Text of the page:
Global Snow and Ice - April 2014
NH Snow Cover Extent
|April 2014||Snow Cover Extent||1981-2010 Anomaly||Trend
(out of 48 years)
|million km2||million mi2||million km2||million mi2||million km2||million mi2||Year(s)||million km2||million mi2|
Data Source: Global Snow Laboratory, Rutgers University. Period of record: 1967–2014 (48 years)
The Northern Hemisphere snow cover extent (SCE) during March was 40.07 million square km (15.47 million square miles), 60,000 square km (20,000 square miles) below the 1981-2010 average. This was the 24th smallest (28th largest) Northern Hemisphere SCE in the 51-year period of record and largest since 2013. The North American SCE was below average while the Eurasian SCE was near average.
During March, the North American SCE was 130,000 square km (50,000 square miles) below the 1981-2010 average — the 20th smallest on record. A coastal storm in eastern North America and an active storm pattern across the American Northwest and Canadian Southwest, in addition to lingering snow from earlier in the season, helped to increase the continental snow cover. Below-average snow cover was observed across the Great Plains in the United States, stretching into the Canadian Prairies. The contiguous U.S. SCE was the 19th smallest on record; the Canadian SCE was the 23rd smallest on record, while the Alaska SCE was the eighth largest.
The Eurasian March SCE was 24.56 million square km (9.48 million square miles), 70,000 square km (20,000 square miles) above average. This ranked as the 25th smallest (27th largest) March SCE for Eurasia. Above-average snow cover was observed across central and western China and much of Mongolia and Kazakhstan. Below-average snow cover was observed across most of Europe, Turkey, and Iran.
Sea Ice Extent
|April 2014||Sea Ice Extent||
(out of 36 years)
|million km2||million mi2||Year(s)||million km2||million mi2|
Data Source: National Snow and Ice Data Center (NSIDC). Period of record: 1979–2014 (36 years)
According to the National Snow and Ice Data Center (NSIDC), the Northern Hemisphere (Arctic) sea ice extent – which is measured from passive microwave instruments onboard NOAA satellites – averaged for March 2017 was 14.43 million square km (5.57 million square miles), 1.17 million square km (450,000 square miles), or 7.50 percent, below the 1981-2010 average. This was the smallest March Arctic sea ice extent on record, dipping below the previous record of 14.49 million square km (5.59 million square miles) set in 2015. This is the sixth consecutive month with record-low sea ice extent in the Arctic. The rate of sea ice contraction was even during March. Sea ice expanded in early March until the annual maximum extent occurred on the 7th, with the ice extent contracting for a few days with additional expansion occurring in mid-month, before another period of sea ice contraction. Sea ice expanded once again during the last few days of March. At the end of March, below-average sea ice was observed in the Barents Sea and Sea of Okhotsk with slightly above-average ice extent in parts of the Bering Sea. March Arctic ice extent is decreasing at an average rate of 2.7 percent per decade.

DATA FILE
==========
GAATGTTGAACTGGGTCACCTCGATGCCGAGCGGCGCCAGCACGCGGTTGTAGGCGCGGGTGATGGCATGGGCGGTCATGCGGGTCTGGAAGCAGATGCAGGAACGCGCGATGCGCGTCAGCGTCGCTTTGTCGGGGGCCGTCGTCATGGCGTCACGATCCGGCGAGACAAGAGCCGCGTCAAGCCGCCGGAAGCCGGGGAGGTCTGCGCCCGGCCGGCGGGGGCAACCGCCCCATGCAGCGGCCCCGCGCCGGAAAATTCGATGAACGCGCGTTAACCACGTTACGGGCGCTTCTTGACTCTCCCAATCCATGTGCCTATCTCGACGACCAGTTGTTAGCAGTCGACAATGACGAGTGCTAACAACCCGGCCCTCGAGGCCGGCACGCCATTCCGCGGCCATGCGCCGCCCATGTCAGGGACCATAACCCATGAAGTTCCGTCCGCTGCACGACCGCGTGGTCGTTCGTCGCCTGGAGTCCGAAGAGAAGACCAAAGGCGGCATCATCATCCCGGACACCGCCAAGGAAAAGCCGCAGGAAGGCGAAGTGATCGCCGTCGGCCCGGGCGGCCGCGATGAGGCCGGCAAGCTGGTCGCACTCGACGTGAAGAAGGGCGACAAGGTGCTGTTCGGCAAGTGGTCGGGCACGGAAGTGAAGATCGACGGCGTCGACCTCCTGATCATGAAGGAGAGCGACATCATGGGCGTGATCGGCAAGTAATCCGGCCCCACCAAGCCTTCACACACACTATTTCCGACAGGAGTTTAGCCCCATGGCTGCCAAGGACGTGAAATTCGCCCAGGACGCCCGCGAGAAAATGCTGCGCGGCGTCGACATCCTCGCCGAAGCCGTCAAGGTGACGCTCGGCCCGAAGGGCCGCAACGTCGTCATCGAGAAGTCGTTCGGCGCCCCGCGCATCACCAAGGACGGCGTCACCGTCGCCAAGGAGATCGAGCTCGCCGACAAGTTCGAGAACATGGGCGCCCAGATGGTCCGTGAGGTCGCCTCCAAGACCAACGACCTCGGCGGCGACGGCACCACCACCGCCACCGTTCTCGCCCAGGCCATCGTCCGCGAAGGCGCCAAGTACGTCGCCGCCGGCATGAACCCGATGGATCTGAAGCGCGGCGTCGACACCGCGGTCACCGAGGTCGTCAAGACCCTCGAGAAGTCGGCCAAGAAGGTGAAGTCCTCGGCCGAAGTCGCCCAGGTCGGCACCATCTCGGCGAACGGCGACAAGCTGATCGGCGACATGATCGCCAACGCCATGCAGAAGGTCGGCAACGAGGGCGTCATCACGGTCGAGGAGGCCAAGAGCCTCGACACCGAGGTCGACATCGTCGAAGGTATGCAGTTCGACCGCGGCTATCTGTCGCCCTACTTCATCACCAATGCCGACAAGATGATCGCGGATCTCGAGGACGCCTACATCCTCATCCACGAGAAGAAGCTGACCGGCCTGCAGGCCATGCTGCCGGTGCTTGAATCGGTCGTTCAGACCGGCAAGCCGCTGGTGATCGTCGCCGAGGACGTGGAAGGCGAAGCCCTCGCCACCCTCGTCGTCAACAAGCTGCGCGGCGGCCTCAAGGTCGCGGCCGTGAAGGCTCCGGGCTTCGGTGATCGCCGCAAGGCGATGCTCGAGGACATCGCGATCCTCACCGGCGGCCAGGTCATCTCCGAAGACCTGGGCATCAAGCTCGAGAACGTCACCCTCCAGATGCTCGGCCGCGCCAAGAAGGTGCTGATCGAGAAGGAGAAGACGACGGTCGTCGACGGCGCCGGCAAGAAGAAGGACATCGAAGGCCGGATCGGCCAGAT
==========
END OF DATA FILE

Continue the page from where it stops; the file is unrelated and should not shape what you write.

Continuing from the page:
On March 7th, the Arctic sea ice extent reached its maximum extent for the year at 14.42 million square km (5.57 million square miles). This was the smallest annual maximum extent on record at 1.22 million square km (471,000 square miles) below average and 97,000 square km (37,000 square miles) smaller than the previous record that occurred in 2015.
The March Southern Hemisphere sea ice extent was 2.92 million square km (1.13 million square miles), which was 1.52 million square km (580,000 square miles), or 34.23 percent, below the 1981-2010 average. This was the smallest March Southern Hemisphere sea ice extent on record and 560,000 square km (210,000 square miles) smaller than the previous record set in 2006. The record low sea ice extent was due to extremely low sea ice coverages in the Ross, Amundsen, and Bellingshausen Seas. March Antarctic sea ice extent is increasing at an average rate of 3.2 percent per decade, with substantial interannual variability.
For further information on the Northern and Southern Hemisphere snow and ice conditions, please visit the NSIDC News page.